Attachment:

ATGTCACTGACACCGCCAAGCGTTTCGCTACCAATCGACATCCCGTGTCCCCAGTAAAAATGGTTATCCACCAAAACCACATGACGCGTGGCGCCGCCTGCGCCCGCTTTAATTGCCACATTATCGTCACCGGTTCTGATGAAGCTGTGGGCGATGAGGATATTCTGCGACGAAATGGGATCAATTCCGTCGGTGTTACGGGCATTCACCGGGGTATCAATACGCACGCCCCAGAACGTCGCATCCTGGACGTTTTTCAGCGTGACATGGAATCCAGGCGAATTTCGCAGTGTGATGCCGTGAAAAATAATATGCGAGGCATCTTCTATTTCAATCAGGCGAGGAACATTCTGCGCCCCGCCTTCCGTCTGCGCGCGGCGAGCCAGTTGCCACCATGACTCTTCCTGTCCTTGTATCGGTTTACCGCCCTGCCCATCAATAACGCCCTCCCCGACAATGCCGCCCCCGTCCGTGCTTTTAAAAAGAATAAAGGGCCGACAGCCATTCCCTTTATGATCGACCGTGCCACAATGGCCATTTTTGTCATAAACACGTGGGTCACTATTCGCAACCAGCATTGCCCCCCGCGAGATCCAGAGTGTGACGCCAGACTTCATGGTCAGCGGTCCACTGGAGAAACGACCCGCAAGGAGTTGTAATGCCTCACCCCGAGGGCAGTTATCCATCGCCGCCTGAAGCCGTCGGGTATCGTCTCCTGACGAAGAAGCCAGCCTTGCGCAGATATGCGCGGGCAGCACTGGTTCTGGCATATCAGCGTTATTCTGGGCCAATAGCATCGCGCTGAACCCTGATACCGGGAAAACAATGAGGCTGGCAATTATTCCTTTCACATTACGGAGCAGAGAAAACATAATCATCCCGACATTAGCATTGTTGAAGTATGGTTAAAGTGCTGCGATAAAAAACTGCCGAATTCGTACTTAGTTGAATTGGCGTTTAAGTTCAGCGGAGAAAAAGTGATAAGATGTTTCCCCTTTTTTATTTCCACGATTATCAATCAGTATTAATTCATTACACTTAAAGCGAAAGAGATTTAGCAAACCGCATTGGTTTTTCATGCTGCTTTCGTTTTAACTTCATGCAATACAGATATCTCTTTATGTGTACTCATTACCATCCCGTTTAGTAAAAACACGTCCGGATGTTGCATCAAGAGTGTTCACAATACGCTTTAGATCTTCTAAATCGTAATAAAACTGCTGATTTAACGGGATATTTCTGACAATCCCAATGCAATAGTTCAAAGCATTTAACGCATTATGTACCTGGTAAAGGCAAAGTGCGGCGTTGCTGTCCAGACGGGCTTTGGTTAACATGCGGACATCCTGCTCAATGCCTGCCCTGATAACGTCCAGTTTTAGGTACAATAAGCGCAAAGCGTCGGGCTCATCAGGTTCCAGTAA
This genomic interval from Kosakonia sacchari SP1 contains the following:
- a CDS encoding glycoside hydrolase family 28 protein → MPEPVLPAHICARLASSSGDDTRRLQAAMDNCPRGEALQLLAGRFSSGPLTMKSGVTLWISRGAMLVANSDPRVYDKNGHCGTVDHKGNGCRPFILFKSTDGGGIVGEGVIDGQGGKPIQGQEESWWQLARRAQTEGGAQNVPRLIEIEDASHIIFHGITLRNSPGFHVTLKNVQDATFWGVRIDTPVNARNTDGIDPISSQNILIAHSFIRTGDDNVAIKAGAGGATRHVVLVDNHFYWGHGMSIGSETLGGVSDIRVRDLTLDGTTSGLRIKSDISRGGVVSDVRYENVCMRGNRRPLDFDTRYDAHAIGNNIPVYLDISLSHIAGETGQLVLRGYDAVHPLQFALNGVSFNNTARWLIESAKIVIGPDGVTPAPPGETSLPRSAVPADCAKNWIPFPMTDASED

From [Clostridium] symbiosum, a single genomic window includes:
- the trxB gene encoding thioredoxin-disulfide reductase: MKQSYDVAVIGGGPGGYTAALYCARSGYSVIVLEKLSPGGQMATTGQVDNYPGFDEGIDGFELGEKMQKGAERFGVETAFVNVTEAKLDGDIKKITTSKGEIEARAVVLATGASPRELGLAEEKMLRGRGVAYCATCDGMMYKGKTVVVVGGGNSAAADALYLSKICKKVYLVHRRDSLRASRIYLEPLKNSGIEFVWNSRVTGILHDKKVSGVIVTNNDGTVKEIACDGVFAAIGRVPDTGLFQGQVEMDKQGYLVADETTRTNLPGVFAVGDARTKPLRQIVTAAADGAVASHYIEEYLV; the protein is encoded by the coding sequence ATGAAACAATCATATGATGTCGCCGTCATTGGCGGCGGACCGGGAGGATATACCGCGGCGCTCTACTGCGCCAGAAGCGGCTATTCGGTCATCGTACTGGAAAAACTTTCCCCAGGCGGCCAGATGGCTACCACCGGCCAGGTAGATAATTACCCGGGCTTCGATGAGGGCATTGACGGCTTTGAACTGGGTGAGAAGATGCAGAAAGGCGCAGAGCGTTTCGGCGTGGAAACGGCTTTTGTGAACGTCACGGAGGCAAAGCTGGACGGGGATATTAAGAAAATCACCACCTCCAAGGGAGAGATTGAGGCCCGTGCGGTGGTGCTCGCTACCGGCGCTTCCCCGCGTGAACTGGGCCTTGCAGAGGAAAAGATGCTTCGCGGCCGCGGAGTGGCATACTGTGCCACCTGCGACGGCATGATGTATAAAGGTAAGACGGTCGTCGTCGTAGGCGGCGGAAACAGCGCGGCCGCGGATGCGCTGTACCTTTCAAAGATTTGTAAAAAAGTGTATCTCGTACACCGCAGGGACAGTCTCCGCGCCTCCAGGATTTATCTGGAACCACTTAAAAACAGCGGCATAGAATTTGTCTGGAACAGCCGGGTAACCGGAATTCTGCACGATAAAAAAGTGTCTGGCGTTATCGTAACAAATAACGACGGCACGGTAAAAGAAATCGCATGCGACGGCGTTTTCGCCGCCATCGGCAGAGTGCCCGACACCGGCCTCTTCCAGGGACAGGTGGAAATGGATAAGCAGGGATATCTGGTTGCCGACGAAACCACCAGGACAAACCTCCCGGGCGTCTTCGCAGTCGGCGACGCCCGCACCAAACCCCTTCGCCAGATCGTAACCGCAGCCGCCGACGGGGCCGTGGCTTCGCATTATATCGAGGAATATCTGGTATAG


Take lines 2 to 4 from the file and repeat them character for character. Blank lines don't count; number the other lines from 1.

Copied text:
This genomic interval from Kosakonia sacchari SP1 contains the following:
- a CDS encoding glycoside hydrolase family 28 protein → MPEPVLPAHICARLASSSGDDTRRLQAAMDNCPRGEALQLLAGRFSSGPLTMKSGVTLWISRGAMLVANSDPRVYDKNGHCGTVDHKGNGCRPFILFKSTDGGGIVGEGVIDGQGGKPIQGQEESWWQLARRAQTEGGAQNVPRLIEIEDASHIIFHGITLRNSPGFHVTLKNVQDATFWGVRIDTPVNARNTDGIDPISSQNILIAHSFIRTGDDNVAIKAGAGGATRHVVLVDNHFYWGHGMSIGSETLGGVSDIRVRDLTLDGTTSGLRIKSDISRGGVVSDVRYENVCMRGNRRPLDFDTRYDAHAIGNNIPVYLDISLSHIAGETGQLVLRGYDAVHPLQFALNGVSFNNTARWLIESAKIVIGPDGVTPAPPGETSLPRSAVPADCAKNWIPFPMTDASED

From [Clostridium] symbiosum, a single genomic window includes: